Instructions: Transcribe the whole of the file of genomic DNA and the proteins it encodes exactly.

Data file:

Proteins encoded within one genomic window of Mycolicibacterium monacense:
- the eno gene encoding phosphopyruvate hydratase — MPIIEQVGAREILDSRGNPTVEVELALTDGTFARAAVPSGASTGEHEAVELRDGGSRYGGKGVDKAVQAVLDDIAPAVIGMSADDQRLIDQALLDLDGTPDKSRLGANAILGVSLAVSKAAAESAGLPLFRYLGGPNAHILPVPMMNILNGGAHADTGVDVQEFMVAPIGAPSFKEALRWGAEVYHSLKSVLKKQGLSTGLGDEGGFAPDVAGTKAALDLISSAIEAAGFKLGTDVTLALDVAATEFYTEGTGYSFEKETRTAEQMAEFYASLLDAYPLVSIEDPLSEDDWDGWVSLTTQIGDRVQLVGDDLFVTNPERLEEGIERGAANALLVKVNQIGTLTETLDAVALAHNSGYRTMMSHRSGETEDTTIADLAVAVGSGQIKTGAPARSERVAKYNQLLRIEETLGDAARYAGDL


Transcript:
Proteins encoded within one genomic window of Mycolicibacterium monacense:
- the eno gene encoding phosphopyruvate hydratase — MPIIEQVGAREILDSRGNPTVEVELALTDGTFARAAVPSGASTGEHEAVELRDGGSRYGGKGVDKAVQAVLDDIAPAVIGMSADDQRLIDQALLDLDGTPDKSRLGANAILGVSLAVSKAAAESAGLPLFRYLGGPNAHILPVPMMNILNGGAHADTGVDVQEFMVAPIGAPSFKEALRWGAEVYHSLKSVLKKQGLSTGLGDEGGFAPDVAGTKAALDLISSAIEAAGFKLGTDVTLALDVAATEFYTEGTGYSFEKETRTAEQMAEFYASLLDAYPLVSIEDPLSEDDWDGWVSLTTQIGDRVQLVGDDLFVTNPERLEEGIERGAANALLVKVNQIGTLTETLDAVALAHNSGYRTMMSHRSGETEDTTIADLAVAVGSGQIKTGAPARSERVAKYNQLLRIEETLGDAARYAGDL